How Do You Build a Customer Meeting Agenda?

Jun 1, 2022 | Virtual Selling | 0 comments

It doesn’t matter the types of meetings: product demos, team meetings, discovery calls, or follow–ups. Having an agenda sets the tone for efficient face-to-face conversations. When you take your time to create an agenda, it’s not just easier to get to the core of the conversation, but you also avoid gray areas that offer little to no value. Therefore, a meeting agenda serves as a means of getting crystal clear on what to cover in a meeting and puts you in the driving seat when up against customers.
Over the years, we’ve tested a series of meeting templates; while some have flopped and had to be discarded, others have brought us immense results in building trust and outlining talking points for every form of conversation. When incorporated into your sales process, these templates will create a better customer experience for you and your team members.
But first, let’s go over why you need to create a sales meeting agenda in the first place.

Why should you have a meeting agenda?

Because selling has gone virtual, salespeople can go straight to a meeting without preparation. “We will figure it out in the meeting,” they usually say. Follow this approach, and you will have a chaotic meeting that feels like a waste of time.
For instance, at SalesDeck it takes just 10 minutes to create an agenda, but this little act that seems meaningless to most sales teams helps us buy back wasted hours.
An agenda helps our Sales Reps decide how long they will stay in the meeting: When the meeting starts and ends, what questions to ask, whom to have in the meeting, and the outcome to expect. This creates organized conversations that rarely go off track, and as a result, we always have productive meetings.

Since you’ve understood the importance of having a meeting agenda, we’re happy to reveal the elements that make up a productive one, let’s walk you through it.

Building an Agenda Template

Be Clear on Meeting Objectives

The meeting’s objectives depend on the type of customer meeting. For example, with a discovery call, the goal is often to identify the prospect’s pain point and challenge. For such calls, we try to find out what our prospects already know and their position in the buyer’s journey. This determines the type of questions we will ask in the meeting.

As we’ve found out, discovery calls are often the most difficult type of customer success meetings since most salespeople try to sell right away rather than offering value upfront. That value, as Bill McCormick described in the Ep.4 of the Virtual Selling Podcast, is as simple as “talking to our clients and our prospects to find out what they’re struggling with and the areas that they need help in”. It’s easy to build trust this way”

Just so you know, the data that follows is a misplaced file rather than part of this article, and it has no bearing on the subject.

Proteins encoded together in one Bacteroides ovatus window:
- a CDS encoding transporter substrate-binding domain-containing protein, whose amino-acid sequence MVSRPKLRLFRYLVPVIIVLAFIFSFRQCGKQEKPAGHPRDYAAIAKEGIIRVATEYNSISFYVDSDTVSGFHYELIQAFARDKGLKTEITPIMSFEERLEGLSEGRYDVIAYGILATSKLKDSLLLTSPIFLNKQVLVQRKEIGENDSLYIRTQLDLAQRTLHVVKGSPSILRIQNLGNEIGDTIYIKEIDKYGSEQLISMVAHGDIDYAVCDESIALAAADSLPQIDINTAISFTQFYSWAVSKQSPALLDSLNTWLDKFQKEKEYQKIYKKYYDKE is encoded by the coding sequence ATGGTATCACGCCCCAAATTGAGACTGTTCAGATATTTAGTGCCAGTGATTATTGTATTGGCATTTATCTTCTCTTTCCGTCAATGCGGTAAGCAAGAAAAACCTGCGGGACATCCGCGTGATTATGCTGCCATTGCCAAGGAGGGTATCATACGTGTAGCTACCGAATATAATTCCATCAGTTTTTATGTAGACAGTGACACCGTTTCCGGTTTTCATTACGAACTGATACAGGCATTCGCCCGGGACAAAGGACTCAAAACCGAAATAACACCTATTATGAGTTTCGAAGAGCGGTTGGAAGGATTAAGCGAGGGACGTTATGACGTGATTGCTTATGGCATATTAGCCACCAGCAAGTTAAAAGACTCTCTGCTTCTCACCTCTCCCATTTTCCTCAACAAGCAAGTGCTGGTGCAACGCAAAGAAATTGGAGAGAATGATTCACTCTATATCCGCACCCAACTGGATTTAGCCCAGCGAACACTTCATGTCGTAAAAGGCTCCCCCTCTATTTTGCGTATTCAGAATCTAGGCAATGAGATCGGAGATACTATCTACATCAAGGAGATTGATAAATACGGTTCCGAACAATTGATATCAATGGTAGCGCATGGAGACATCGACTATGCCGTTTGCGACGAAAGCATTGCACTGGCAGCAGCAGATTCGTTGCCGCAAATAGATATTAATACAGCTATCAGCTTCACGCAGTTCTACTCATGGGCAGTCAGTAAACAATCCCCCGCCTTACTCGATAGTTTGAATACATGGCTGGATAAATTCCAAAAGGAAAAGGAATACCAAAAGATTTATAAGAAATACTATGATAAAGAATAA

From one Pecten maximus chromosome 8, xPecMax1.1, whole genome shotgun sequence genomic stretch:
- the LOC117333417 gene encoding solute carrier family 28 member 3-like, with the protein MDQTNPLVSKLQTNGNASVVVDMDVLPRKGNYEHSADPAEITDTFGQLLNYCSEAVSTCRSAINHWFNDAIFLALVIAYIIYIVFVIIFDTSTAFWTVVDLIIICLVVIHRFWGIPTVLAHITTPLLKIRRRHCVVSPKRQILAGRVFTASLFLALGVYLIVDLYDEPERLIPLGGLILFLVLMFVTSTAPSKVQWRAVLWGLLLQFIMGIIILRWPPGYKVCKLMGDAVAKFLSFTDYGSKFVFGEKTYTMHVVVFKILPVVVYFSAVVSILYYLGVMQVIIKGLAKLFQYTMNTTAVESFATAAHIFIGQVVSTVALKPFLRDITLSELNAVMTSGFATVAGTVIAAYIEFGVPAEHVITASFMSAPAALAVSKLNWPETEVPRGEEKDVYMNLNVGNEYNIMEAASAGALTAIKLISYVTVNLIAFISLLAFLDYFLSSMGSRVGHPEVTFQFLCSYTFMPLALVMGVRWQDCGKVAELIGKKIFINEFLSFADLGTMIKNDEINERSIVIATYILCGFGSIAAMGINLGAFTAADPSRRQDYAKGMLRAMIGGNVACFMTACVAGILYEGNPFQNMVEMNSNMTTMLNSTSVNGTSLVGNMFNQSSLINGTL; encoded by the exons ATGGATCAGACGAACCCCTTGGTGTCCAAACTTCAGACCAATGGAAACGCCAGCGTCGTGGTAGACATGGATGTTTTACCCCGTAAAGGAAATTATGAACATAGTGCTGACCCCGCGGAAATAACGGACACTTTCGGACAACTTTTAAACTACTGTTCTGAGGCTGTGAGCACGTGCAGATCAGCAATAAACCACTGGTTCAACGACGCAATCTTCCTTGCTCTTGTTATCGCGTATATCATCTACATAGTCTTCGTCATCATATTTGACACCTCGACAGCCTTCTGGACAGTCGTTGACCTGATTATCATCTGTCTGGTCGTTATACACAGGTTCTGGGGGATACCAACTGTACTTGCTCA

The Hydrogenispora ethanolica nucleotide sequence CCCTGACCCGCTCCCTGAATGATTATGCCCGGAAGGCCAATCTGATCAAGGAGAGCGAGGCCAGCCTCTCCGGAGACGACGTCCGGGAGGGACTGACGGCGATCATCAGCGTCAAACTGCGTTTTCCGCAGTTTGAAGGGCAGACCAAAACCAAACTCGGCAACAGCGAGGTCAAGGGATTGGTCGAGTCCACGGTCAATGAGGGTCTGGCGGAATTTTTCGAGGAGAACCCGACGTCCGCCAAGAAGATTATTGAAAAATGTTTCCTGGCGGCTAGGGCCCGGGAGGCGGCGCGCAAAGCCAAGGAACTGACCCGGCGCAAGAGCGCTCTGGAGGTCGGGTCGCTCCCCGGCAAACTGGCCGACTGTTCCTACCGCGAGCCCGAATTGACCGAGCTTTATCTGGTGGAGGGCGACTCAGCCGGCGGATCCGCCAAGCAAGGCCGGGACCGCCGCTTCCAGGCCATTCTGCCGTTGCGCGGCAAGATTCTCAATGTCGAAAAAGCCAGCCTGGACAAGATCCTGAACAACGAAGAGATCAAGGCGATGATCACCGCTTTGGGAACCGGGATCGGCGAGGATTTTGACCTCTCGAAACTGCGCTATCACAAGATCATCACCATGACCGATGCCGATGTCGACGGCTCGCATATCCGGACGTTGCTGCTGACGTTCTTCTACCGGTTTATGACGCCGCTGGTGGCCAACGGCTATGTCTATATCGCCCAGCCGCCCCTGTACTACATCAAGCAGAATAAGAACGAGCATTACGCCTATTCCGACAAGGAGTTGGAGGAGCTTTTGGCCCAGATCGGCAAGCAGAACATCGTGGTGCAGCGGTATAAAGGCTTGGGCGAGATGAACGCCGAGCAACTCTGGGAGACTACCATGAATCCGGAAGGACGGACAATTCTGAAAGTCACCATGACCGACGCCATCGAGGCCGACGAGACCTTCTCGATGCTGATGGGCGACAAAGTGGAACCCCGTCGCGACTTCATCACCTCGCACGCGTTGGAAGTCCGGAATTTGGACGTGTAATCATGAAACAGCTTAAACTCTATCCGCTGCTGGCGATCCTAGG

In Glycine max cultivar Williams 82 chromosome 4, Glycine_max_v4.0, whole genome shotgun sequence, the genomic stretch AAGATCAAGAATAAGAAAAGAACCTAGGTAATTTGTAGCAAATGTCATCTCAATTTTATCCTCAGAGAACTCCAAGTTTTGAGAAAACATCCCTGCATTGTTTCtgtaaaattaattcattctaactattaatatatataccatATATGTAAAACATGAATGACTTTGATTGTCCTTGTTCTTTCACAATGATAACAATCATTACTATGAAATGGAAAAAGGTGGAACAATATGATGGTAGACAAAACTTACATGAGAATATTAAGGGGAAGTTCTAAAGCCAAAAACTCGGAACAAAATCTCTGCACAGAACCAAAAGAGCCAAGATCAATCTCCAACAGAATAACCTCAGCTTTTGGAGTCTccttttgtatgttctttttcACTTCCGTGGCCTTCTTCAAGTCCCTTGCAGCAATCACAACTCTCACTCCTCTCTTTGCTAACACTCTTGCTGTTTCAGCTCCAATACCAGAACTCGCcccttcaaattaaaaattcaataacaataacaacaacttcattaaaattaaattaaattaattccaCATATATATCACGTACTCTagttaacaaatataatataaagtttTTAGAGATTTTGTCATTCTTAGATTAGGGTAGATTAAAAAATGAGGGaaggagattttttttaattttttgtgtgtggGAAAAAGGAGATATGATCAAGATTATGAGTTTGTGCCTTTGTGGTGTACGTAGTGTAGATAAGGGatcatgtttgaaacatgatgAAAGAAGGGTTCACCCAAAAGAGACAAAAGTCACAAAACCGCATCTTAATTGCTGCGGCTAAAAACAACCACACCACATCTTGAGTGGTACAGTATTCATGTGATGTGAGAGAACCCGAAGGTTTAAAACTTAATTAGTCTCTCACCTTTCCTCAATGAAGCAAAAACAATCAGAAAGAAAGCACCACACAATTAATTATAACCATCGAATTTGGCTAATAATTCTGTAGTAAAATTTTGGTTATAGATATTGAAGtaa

What’s the job to be done?

Our sales team at SalesDeck holds conversations about the future in high regard, and we often pop the question up in customer meetings. Adding this item to our agenda allows us to gain insights into product expectations, the result imagined, and how to tailor our service around making their future expectation a possibility.

Identify Supporting Documents

Customers often come to meetings with a blank slate; they have zero ideas about how the meeting will go – what will be discussed and how long it will last. We often tackle this by sending the clients a brief few days before the meeting. This way, they come prepared – know the story to tell, questions to ask, answers to give, and insights on challenges.

Whenever we do this, we discover that the customer meetings transition into a conversation rather than a one-way presentation where only the salesperson is talking. This way, we also improve customer experience and avoid the popular Death by PowerPoint scenarios.

Meeting Duration

It’s important to demonstrate to the prospect that you value their time. It would be best to allocate time slots to each item on your agenda. Typically, your introduction shouldn’t go beyond 10 minutes, assuming included is the backstory of your product, while you can allocate 20 minutes to a product demo depending on the feature your product has.

Meeting Attendees

Before hopping into the meeting room, ensure that the decision makers will be in attendance and reschedule if they won’t beWith preparation spot on, here’s a customer meeting agenda template we created on Google doc for you to download and customize. To use it, make a copy to your drive, and you can edit it as you like.

Bonus Point: Improve Customer Meeting Agenda with Feedback from SalesDeck

Now that you have a template for your customer meeting, we would love to encourage you to strive for improvement by analyzing the result of each meeting and seeking feedback from team members on areas that need adjustment.

Sometimes, a new item we never thought of springs up in the meeting, and it’s only natural that we fit it into the next meeting agenda to create valid talking points. We do this after every meeting, and that’s why we’ve found a rhythm and process that always brings us results.

Fortunately, with SalesDeck, you can analyze the outcome of every customer conversation to improve the next ones. If you would love to see how SalesDeck helps you transform sales conversations, you can book a demo or sign up for the early adopter program.

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